Maryland PIRG is a statewide, non-partisan, non-profit advocacy group that takes on powerful interests, working to win concrete results for our health and well-being on behalf of thousands of members across the state.
Consider this: Maryland has some of the worst traffic congestion in the country; our transportation system produces more than 30% of the country’s carbon emissions; research shows people are increasingly looking for ways to get around without a car.
It’s time to build a transportation system that improves air quality, reduces carbon pollution, and empowers Marylanders to travel by rail, bus, bike, and foot.
Improving public transportation plays a key role in developing a 21st century transportation for the state. Unfortunately, current law impedes the Maryland Transit Administration from being able to adjust to the challenges of the 21st Century. This bill aims to fix that.
HB271 repeals a mandate that the Maryland Transit Authority must cover 35% of operating costs from fares and replaces it with true performance metrics to help ensure that MTA becomes more reliable and efficient.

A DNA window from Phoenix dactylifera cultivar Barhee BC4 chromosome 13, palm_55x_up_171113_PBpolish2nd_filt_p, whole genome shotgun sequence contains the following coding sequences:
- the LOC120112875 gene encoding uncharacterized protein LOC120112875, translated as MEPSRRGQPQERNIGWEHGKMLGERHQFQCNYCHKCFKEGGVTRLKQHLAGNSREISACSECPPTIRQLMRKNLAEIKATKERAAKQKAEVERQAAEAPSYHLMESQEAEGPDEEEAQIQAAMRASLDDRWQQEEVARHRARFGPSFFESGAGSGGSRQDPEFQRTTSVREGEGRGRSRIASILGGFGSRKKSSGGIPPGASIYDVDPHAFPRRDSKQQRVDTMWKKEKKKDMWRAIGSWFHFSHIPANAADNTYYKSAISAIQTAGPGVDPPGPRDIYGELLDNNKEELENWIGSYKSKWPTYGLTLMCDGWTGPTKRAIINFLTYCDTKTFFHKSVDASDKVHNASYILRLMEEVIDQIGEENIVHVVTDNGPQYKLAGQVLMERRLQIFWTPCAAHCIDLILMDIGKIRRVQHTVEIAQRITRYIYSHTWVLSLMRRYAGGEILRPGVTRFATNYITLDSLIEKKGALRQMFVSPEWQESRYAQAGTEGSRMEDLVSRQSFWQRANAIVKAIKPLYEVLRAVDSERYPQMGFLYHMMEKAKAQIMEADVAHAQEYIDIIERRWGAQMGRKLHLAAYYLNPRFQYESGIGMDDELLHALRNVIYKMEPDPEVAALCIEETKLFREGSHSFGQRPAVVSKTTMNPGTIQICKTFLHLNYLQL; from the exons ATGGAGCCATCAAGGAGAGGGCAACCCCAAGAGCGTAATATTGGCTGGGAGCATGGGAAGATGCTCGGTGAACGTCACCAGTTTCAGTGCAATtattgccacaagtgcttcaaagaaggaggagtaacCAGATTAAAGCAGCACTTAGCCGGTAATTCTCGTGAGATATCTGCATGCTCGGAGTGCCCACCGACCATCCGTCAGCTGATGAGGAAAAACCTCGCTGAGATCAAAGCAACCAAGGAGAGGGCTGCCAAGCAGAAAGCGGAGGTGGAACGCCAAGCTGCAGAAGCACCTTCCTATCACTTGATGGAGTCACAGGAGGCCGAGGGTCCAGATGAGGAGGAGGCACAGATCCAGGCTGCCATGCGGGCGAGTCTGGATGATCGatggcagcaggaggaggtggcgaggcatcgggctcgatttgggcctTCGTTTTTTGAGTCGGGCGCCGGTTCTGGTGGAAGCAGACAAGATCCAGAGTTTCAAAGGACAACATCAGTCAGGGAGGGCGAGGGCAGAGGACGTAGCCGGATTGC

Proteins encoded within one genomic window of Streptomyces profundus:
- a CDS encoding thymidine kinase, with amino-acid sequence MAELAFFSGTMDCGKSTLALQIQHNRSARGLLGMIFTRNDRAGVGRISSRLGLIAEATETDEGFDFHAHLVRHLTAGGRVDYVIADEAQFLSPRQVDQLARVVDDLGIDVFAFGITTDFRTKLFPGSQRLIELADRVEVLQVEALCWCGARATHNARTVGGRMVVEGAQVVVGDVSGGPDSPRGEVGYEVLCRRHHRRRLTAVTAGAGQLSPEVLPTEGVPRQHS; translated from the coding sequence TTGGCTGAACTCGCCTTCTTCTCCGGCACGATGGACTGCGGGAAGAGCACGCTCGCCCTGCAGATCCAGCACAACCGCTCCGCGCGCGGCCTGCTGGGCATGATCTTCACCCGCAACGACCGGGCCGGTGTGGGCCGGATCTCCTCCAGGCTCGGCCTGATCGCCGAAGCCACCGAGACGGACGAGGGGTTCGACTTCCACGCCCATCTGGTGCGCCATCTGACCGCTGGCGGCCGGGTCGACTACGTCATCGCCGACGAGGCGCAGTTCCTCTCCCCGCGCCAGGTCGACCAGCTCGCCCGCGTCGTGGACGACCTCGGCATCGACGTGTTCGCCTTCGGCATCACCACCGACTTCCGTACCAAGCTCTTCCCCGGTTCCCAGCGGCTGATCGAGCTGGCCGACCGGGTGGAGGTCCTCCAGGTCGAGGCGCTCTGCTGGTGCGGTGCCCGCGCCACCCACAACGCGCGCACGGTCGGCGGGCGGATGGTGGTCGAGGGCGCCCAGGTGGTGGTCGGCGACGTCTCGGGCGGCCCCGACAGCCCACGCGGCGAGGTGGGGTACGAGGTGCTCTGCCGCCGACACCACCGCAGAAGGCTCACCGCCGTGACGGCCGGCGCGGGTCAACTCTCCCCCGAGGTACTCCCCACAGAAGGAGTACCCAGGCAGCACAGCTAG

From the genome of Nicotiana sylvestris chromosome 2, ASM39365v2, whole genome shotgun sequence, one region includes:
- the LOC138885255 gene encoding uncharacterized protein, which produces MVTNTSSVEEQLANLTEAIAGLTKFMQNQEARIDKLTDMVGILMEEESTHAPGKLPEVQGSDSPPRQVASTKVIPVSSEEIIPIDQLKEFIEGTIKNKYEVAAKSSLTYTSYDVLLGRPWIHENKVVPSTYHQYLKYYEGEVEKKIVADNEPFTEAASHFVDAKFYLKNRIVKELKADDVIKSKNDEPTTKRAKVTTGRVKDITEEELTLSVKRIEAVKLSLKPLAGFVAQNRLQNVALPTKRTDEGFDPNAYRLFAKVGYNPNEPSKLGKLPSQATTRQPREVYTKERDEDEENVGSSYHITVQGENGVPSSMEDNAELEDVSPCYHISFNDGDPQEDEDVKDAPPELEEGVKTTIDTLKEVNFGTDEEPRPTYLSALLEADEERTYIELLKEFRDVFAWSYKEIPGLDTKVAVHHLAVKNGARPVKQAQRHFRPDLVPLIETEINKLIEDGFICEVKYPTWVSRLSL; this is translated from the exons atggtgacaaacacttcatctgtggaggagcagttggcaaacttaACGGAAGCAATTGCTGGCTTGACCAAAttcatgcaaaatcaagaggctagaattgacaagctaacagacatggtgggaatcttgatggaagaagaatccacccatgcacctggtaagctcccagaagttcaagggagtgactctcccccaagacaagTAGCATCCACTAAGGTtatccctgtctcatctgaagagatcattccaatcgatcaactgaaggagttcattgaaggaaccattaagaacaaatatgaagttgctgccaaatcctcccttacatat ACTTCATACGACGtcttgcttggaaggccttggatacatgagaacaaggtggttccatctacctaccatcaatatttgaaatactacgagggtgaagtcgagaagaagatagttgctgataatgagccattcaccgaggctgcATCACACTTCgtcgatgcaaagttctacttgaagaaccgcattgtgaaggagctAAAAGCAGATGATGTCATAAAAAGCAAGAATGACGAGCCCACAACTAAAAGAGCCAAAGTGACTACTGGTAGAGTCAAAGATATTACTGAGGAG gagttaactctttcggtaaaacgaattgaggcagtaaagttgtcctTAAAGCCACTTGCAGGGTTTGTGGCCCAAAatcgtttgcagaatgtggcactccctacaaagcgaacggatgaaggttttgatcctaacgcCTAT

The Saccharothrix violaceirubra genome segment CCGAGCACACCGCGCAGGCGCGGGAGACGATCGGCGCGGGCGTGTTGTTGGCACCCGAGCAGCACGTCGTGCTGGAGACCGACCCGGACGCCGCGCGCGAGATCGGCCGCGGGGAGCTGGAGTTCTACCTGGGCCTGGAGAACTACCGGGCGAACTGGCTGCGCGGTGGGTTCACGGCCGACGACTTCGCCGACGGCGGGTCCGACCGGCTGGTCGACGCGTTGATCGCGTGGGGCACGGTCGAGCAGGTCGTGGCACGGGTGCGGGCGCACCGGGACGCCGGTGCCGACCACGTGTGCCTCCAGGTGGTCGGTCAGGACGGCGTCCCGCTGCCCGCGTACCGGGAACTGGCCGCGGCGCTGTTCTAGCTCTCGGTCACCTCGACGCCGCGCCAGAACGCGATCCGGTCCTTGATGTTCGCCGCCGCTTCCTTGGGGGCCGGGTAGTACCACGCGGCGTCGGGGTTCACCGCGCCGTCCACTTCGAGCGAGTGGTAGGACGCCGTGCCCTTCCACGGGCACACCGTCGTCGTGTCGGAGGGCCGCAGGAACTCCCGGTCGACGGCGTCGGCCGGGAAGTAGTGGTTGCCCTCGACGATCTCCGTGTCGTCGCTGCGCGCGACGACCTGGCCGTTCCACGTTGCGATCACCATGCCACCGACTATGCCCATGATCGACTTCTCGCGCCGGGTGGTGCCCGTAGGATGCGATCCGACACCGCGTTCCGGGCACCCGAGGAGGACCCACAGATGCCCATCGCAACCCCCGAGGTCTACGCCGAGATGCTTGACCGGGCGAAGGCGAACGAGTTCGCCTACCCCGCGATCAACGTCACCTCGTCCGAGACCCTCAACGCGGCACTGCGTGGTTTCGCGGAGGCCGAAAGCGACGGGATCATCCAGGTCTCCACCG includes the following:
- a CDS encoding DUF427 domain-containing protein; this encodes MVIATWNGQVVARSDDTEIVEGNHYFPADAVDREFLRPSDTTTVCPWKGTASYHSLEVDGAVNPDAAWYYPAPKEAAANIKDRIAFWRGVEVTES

Unfortunately, the 35% farebox recovery requirements imposed by current law often drive MTA’s planning process. It acts as disincentives to expand services and invest in maintenance, cleaning and training operators, all of which would otherwise have beneficial impact for the traveling public, the environment, and the economy. Farebox recovery is a purely financial measurement that has no link to the operational efficiency or effectiveness of the service.
By repealing and replacing the mandate with performance metrics we can build a more efficient and better performing transit system.
Public transportation offers significant benefits to the region and the farebox recovery mandate threatens the region’s ability to offer affordable, reliable public transportation to all sectors of society.
We urge a favorable report on HB271.
State Director, Maryland PIRG; Director, Stop Toxic PFAS Campaign, PIRG
Emily directs strategy, organizational development, research, communications and legislative advocacy for Maryland PIRG. Emily has helped win small donor public financing in Baltimore City, Baltimore County, Howard County, Montgomery County, and Prince George's County. She has played a key role in establishing new state laws to to protect public health by restricting the use of antibiotics on Maryland farms, require testing for lead in school drinking water and restrict the use of toxic flame retardant and PFAS chemicals. Emily also serves on the Executive Committees of the Maryland Fair Elections Coalition and the Maryland Campaign to Keep Antibiotics Working. Emily lives in Baltimore City with her husband, kids, and dog.